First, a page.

My parents did not have a lot of money to give to the church. I’m pretty sure their contribution each week they attended was around $20. But let me tell y’all…if there was an event at the church, you best believe my mom was the FIRST person to sign us up. A fundraiser for camp? We’d be the first ones there and the last ones home. A church workday? We’d be up and unhappy about it and at the church by 8AM on a Saturday and we wouldn’t leave until the work was done. I remember my parents saying, “We may not have a bunch of money to give, but we can at least give our time to God.” And that was my first understanding of stewardship. Maybe there wasn’t always enough money to spare, but there would always be a way we could give back to God.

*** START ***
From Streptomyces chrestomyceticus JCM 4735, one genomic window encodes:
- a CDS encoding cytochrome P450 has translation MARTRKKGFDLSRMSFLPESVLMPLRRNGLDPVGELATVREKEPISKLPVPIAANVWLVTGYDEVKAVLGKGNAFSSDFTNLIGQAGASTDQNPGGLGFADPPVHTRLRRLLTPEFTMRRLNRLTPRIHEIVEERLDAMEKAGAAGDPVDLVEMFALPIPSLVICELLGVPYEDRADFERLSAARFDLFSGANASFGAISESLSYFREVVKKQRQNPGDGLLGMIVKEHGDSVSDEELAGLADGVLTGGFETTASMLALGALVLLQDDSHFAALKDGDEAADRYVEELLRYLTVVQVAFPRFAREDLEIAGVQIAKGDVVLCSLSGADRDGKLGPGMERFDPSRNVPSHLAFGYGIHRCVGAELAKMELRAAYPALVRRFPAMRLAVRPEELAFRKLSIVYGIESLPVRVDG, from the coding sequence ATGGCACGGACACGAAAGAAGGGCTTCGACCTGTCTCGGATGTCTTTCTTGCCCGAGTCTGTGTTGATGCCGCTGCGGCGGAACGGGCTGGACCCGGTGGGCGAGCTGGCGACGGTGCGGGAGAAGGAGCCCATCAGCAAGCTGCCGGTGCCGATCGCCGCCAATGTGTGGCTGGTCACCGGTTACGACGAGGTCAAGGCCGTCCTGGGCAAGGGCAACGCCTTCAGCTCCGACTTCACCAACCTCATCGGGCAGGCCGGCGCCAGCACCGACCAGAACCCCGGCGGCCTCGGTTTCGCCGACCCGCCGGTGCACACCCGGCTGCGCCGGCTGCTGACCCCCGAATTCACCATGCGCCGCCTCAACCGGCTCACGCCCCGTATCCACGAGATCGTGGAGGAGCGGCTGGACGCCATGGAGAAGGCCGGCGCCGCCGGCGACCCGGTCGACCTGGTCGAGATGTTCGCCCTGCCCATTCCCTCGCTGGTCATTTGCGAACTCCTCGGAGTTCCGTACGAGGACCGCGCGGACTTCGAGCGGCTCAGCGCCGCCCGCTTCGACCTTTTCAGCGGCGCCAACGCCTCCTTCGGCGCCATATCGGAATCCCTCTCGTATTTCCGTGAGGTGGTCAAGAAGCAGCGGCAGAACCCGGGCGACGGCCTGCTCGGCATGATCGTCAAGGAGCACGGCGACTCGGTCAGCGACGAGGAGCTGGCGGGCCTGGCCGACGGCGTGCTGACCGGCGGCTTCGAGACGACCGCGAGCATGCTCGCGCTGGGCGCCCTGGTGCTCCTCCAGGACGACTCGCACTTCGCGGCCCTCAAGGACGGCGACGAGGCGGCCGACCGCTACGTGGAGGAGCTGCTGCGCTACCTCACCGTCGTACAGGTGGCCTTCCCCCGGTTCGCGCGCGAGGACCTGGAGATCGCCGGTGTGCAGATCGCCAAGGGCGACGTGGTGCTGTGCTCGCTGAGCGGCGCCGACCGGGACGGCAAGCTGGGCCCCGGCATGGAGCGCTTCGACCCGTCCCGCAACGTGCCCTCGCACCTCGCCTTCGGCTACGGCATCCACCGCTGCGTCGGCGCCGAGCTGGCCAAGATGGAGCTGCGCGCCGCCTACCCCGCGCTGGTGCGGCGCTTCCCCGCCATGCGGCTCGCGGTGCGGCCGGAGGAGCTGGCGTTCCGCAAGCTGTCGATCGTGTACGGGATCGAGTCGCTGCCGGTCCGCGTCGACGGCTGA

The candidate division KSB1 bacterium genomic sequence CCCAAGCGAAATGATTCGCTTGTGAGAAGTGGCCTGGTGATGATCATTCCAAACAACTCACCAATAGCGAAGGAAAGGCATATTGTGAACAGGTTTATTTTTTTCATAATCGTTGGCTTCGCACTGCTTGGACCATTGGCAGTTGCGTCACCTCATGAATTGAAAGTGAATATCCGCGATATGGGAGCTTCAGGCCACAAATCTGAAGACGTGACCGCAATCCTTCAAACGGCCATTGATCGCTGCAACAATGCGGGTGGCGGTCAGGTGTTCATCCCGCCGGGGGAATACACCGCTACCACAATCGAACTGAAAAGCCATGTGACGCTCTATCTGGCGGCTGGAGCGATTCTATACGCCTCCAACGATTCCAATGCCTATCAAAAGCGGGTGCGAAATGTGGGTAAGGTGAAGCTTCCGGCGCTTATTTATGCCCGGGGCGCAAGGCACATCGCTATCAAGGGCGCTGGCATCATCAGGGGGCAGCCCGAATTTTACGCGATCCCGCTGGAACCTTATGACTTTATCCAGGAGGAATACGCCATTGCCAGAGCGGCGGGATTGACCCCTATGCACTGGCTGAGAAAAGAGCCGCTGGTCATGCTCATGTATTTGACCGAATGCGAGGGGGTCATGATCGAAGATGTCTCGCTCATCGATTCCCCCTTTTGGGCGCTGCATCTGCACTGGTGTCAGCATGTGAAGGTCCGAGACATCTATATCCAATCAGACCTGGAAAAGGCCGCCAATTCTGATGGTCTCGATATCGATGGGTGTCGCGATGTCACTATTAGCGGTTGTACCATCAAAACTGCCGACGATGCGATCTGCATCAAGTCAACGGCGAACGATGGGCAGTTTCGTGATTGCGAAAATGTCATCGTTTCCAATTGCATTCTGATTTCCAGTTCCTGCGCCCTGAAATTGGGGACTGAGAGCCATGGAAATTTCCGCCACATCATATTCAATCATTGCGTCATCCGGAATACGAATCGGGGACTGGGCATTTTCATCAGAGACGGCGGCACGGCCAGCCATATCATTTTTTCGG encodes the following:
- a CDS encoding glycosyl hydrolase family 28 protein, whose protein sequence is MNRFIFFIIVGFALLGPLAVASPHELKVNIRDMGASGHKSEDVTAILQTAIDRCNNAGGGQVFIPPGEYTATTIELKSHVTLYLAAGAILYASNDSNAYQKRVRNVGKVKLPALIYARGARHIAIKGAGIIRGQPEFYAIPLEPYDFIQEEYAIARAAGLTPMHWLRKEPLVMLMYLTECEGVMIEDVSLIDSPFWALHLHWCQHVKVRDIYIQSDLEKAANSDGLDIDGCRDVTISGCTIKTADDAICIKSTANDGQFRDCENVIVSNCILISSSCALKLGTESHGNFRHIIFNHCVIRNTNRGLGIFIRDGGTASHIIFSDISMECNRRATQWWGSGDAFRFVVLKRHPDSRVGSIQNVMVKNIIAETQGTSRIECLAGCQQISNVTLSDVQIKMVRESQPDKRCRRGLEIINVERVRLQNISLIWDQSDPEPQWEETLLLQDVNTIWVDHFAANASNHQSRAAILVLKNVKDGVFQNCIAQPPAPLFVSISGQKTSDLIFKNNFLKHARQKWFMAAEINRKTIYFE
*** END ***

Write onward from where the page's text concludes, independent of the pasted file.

As I grew from a child into a teenager, money still remained a struggle, but compared to so many of our classmates, we were “rich.” But even though we didn’t have a lot, my parents found ways to be generous to others, to give back, and to make sure we knew to be generous too. So by the time I got to college, and found out most of my first two years of college, which would be spent at Blinn, would be covered by scholarships, I of course began to stress about where I’d transfer, how much that would cost, and all the typical things someone worried about money would worry about! I got my call to ministry while at Blinn and felt God calling me to attend Baylor (a place known for being cheap! Ha!). I was grateful that I had half of it covered in scholarship and grants, that I could take out loans for a quarter of it, and that I had an uncle who wanted to invest in me and cover the other quarter of my two years at Baylor so I wouldn’t have to worry about taking out private education loans. At the same time, I applied for the Texas Annual Conference pastoral internship, was accepted into the program, and was assigned to serve a church in Fulshear, Texas for the summer.